The exposed data, now disappeared from the internet, belongs to a tech company called Xinai Electronics based in Hangzhou district, reports TechCrunch.
In volume, the cyber heist is second to another massive data leak of 1 billion records from a Shanghai police database last month.
In both the cases, the data was likely exposed “inadvertently and as a result of human error”, the report mentioned.
Xinai Electronics uses facial recognition to build systems for controlling access for people and vehicles to workplaces, schools, construction sites and parking garages across China.
It also uses facial recognition for “personnel management, like payroll, monitoring employee attendance and performance”.
Its Cloud-based vehicle license plate recognition system allows drivers to pay for parking in unattended garages.
Security researcher Anurag Sen found the exposed database on an Alibaba-hosted server in China and shared the information with TechCrunch.
The database included links to high-resolution photos of faces and also had records of vehicle license plates collected by Xinai cameras in parking garages, driveways and other office entry points, the report noted.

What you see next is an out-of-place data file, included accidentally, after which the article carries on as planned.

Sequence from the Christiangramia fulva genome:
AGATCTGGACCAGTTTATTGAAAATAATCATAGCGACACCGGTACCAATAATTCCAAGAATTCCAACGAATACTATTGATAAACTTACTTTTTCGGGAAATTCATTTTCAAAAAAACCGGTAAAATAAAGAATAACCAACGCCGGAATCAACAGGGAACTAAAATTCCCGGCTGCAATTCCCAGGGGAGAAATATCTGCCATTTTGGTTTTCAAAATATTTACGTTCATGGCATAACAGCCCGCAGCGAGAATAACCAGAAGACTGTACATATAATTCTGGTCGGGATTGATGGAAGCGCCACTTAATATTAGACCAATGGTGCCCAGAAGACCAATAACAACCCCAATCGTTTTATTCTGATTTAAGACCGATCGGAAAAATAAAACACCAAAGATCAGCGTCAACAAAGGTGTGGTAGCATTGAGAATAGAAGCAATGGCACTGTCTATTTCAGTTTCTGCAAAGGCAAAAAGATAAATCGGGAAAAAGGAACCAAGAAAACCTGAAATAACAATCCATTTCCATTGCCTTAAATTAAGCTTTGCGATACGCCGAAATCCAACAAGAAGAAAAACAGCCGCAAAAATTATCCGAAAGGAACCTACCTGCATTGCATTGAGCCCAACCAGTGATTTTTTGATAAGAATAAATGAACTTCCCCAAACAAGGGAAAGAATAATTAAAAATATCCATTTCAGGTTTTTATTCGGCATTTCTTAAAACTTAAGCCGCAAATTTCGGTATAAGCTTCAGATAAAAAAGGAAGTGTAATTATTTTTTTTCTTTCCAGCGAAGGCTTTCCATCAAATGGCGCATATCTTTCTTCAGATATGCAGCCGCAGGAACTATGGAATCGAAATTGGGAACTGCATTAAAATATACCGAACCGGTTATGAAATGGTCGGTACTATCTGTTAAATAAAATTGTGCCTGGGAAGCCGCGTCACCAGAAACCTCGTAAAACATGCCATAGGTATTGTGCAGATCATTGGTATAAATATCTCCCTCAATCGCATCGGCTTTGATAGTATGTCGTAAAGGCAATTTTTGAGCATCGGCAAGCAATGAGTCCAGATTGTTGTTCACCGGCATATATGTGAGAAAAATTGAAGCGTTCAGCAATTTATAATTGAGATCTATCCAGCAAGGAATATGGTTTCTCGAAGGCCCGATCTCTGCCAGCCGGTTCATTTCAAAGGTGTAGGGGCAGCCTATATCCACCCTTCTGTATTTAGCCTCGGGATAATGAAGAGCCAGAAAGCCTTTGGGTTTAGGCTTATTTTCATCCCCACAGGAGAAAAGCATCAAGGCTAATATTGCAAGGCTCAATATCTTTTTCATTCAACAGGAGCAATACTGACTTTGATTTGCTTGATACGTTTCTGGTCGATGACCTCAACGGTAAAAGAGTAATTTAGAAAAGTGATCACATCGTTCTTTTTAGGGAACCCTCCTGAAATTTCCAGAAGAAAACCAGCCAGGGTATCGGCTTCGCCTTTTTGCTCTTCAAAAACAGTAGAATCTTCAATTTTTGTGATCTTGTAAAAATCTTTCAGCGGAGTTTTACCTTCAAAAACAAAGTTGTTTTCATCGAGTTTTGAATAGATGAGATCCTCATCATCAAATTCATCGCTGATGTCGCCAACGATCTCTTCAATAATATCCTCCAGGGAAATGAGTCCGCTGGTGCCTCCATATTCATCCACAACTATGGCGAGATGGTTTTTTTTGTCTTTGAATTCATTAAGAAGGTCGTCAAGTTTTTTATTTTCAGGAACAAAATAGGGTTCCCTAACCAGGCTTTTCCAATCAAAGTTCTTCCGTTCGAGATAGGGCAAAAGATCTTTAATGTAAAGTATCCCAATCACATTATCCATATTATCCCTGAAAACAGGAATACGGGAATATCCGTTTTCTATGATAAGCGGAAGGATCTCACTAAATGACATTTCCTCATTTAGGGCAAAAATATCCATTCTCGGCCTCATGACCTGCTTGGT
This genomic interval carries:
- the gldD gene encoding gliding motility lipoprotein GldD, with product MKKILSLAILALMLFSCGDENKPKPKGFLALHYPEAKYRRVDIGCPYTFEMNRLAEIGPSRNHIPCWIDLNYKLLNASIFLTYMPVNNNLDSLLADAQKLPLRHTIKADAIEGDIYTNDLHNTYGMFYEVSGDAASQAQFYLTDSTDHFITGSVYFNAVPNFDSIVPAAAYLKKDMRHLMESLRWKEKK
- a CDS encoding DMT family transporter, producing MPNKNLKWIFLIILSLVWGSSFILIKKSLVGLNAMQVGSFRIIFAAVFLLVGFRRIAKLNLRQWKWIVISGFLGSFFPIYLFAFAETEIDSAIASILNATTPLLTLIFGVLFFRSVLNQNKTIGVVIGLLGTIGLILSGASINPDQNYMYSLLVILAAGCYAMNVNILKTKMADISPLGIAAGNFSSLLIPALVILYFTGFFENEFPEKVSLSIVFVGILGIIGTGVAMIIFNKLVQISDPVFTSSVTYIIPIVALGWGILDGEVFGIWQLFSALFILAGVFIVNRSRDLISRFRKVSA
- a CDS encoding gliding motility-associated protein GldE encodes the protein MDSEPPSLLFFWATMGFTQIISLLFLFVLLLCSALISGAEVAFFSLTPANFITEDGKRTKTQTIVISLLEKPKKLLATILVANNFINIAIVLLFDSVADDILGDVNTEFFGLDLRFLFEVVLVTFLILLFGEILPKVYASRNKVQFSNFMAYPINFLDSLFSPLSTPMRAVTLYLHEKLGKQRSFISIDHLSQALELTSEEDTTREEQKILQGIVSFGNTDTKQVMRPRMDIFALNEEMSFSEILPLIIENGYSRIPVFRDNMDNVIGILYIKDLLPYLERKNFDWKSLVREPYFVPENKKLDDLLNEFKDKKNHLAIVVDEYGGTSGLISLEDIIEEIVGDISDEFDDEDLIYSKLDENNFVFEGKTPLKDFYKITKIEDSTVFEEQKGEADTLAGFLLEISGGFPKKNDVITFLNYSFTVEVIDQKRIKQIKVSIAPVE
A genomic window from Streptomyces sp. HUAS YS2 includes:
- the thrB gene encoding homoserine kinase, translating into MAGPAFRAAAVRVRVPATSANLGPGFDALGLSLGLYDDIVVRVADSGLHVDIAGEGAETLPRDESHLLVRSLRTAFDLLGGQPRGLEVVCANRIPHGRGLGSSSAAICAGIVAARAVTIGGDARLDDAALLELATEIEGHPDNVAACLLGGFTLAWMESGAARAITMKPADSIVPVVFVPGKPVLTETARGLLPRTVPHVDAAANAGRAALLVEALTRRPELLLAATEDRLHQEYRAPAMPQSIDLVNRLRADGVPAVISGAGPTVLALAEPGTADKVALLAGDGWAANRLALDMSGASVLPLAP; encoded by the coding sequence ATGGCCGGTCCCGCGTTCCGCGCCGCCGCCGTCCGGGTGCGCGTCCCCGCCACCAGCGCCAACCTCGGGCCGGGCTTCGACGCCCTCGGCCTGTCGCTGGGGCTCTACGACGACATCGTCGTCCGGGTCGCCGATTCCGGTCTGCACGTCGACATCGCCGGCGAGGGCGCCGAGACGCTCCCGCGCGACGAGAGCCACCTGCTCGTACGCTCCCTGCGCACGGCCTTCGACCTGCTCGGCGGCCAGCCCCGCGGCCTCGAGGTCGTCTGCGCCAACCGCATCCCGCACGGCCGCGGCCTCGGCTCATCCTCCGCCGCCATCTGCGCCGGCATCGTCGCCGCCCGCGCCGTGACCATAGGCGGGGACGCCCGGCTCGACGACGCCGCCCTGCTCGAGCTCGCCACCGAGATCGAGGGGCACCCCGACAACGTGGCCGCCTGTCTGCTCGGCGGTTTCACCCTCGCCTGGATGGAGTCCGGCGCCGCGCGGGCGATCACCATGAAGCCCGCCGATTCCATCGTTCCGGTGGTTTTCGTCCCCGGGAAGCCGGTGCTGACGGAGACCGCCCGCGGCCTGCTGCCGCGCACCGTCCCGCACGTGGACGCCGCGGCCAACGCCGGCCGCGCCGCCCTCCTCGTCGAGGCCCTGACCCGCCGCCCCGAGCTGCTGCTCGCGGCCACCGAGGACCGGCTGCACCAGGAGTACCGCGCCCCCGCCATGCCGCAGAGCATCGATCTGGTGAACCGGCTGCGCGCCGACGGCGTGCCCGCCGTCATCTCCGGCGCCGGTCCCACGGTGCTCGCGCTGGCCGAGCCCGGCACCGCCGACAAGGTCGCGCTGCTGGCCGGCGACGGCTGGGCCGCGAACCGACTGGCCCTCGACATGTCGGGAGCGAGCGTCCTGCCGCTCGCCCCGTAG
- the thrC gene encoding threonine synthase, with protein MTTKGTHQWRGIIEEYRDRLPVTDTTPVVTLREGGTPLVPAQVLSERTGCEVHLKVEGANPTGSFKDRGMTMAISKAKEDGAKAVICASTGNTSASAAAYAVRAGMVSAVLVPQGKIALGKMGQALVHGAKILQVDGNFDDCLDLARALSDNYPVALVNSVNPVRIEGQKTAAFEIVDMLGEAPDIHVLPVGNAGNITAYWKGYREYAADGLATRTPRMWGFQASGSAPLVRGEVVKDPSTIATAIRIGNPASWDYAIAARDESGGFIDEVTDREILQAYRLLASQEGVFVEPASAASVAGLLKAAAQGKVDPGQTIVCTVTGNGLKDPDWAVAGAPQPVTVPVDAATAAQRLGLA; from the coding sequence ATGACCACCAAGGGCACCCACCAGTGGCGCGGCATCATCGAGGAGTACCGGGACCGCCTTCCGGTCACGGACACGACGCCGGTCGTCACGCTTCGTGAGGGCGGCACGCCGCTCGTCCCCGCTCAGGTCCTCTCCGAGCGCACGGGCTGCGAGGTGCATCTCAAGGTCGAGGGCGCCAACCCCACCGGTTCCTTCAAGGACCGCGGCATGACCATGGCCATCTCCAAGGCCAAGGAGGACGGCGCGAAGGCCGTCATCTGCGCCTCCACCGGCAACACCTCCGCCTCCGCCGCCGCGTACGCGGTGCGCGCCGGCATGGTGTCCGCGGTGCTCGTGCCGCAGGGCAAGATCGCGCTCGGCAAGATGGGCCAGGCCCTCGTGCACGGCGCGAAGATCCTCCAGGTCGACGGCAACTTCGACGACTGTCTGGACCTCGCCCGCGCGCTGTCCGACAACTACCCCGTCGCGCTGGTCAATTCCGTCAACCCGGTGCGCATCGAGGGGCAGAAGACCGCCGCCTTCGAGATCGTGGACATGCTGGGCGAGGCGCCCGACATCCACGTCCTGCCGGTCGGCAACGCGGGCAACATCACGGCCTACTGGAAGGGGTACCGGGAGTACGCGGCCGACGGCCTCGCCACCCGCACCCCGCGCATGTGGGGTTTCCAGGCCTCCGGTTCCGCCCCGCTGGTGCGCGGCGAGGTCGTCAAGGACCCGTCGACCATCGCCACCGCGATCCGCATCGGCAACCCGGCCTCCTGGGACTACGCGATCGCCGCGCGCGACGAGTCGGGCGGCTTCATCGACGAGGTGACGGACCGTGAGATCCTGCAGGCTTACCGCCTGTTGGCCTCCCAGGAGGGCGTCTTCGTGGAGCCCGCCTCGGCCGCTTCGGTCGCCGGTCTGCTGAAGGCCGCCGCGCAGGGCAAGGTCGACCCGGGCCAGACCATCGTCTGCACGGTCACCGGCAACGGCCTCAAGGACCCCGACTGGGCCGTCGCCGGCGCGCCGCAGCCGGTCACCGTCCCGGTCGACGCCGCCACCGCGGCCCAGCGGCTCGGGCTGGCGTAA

Xinai Electronics did not comment and the exposed database disappeared by mid-August, said the report.
Last month, sensitive personal information about more than a billion people was leaked from the Shanghai National Police (SHGA) database and was put up for sale on the Dark Web for 10 Bitcoins.
Rattled by the data leak, the Chinese authorities summoned executives and senior technicians from Alibaba Group, after the hacker claimed the data came from Alibaba server.
China Premier Li Keqiang had stressed about data security, calling on government bodies to “defend information security” after the incident.